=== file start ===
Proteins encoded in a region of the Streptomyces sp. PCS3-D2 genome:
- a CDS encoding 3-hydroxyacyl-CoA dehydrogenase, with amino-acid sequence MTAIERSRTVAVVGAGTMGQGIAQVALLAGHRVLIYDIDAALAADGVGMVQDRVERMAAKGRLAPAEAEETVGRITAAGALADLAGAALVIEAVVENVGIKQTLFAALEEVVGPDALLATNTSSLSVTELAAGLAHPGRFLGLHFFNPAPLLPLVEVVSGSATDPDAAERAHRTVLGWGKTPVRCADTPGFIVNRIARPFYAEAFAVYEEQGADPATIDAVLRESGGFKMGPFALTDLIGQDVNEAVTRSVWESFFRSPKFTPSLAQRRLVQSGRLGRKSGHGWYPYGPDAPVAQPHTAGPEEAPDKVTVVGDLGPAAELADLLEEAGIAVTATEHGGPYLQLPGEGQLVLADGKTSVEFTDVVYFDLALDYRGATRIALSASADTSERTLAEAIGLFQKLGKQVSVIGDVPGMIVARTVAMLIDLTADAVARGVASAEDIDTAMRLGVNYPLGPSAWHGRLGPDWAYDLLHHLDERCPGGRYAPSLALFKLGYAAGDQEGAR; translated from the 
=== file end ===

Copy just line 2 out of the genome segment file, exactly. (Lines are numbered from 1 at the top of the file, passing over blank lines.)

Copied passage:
- a CDS encoding 3-hydroxyacyl-CoA dehydrogenase, with amino-acid sequence MTAIERSRTVAVVGAGTMGQGIAQVALLAGHRVLIYDIDAALAADGVGMVQDRVERMAAKGRLAPAEAEETVGRITAAGALADLAGAALVIEAVVENVGIKQTLFAALEEVVGPDALLATNTSSLSVTELAAGLAHPGRFLGLHFFNPAPLLPLVEVVSGSATDPDAAERAHRTVLGWGKTPVRCADTPGFIVNRIARPFYAEAFAVYEEQGADPATIDAVLRESGGFKMGPFALTDLIGQDVNEAVTRSVWESFFRSPKFTPSLAQRRLVQSGRLGRKSGHGWYPYGPDAPVAQPHTAGPEEAPDKVTVVGDLGPAAELADLLEEAGIAVTATEHGGPYLQLPGEGQLVLADGKTSVEFTDVVYFDLALDYRGATRIALSASADTSERTLAEAIGLFQKLGKQVSVIGDVPGMIVARTVAMLIDLTADAVARGVASAEDIDTAMRLGVNYPLGPSAWHGRLGPDWAYDLLHHLDERCPGGRYAPSLALFKLGYAAGDQEGAR; translated from the 